(CNN)Education has long been the fuel that powered the mighty engine of our nation’s economy. As the number of Americans with high school and college degrees soared right after World War II, our middle class grew dramatically and the United States reached new heights of job creation, productivity and prosperity, becoming the envy of the world.
But today American students are falling far behind those in other nations. Why? Our schools are failing to prepare graduates for our increasingly competitive global economy. Improving our nation’s education system will be a major bipartisan challenge for the incoming Trump administration, as well as for Congress, the states and, most importantly, individual school districts.
The report said: “Years of cuts in state funding for public colleges and universities have driven up tuition and harmed students’ educational experiences by forcing faculty reductions, fewer course offerings, and campus closings. These choices have made college less affordable and less accessible for students who need degrees to succeed in today’s economy.”
In short, after years of academic progress in America, we find ourselves in danger of heading in the wrong direction.
According to the US Census Bureau, the percentage of Americans age 25 and older with high school diplomas rose from just 25% in 1940 to 88% in 2015. The percentage with bachelor’s degrees went from only 5% in 1940 to 33% in 2015. If we want to continue having a competitive workforce, these numbers must keep going up.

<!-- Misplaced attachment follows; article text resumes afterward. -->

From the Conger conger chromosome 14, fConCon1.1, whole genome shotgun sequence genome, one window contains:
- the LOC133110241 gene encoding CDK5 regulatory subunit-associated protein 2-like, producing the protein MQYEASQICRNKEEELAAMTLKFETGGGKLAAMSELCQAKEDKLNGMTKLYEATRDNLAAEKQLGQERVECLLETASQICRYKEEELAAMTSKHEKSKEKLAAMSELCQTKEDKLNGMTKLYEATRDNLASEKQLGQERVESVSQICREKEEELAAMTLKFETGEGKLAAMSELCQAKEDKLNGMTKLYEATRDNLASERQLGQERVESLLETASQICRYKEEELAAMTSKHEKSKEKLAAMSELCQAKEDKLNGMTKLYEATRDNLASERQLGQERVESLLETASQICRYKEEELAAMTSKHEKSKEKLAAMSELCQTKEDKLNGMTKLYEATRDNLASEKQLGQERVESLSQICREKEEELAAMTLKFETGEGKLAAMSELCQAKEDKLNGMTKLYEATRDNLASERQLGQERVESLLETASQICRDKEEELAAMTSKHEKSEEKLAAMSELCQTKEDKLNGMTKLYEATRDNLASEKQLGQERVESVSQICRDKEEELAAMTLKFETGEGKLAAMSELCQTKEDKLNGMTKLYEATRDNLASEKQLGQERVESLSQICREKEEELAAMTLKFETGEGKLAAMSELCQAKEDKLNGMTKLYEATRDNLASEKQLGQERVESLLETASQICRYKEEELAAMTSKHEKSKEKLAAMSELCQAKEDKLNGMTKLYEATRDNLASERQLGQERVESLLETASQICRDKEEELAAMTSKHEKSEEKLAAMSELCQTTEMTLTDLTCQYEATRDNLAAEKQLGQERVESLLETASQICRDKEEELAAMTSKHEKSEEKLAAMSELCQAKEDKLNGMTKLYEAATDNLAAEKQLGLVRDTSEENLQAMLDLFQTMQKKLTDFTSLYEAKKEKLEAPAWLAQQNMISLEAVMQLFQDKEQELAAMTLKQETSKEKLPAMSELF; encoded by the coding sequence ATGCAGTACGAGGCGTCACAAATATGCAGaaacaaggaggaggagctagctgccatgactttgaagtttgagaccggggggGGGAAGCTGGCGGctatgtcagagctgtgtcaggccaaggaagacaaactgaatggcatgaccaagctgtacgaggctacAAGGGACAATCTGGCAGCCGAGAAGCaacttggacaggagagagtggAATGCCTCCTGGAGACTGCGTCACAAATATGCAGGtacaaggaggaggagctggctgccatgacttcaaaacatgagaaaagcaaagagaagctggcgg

But now other nations are catching up and passing us by, producing a greater percentage of people with high school and post-high school degrees.
For example, in 2014 the Organization for Economic Cooperation and Development reported that only Estonia had a higher percentage of high school graduates than the United States among people age 55 to 64, who had completed their education decades earlier. But among people age 25 to 34, who had been in school more recently, 11 nations had a higher percentage of high school graduates than the United States, and — no surprise — those are the nations with thriving economies.
The same pattern has held for people obtaining degrees beyond high school. The report found that for people ages 55 to 64, only Israel and Canada had a higher percentage than the United States with post-high school degrees. But for people 25 to 34, 10 nations surpassed us in the percentage of college graduates.
Allowing this alarming trend to continue by starving public schools, colleges and universities of the money they need to offer the world-class education our children and young adults require will have dire long-term consequences.
These include a weakened economy, higher unemployment, and, most importantly, a lower American standard of living and reduced national security. This nightmare scenario won’t materialize next month or next year, but it awaits us in the years ahead if our leaders fail to act soon to reverse the education funding cuts of recent years.
We have a responsibility to do more for our children.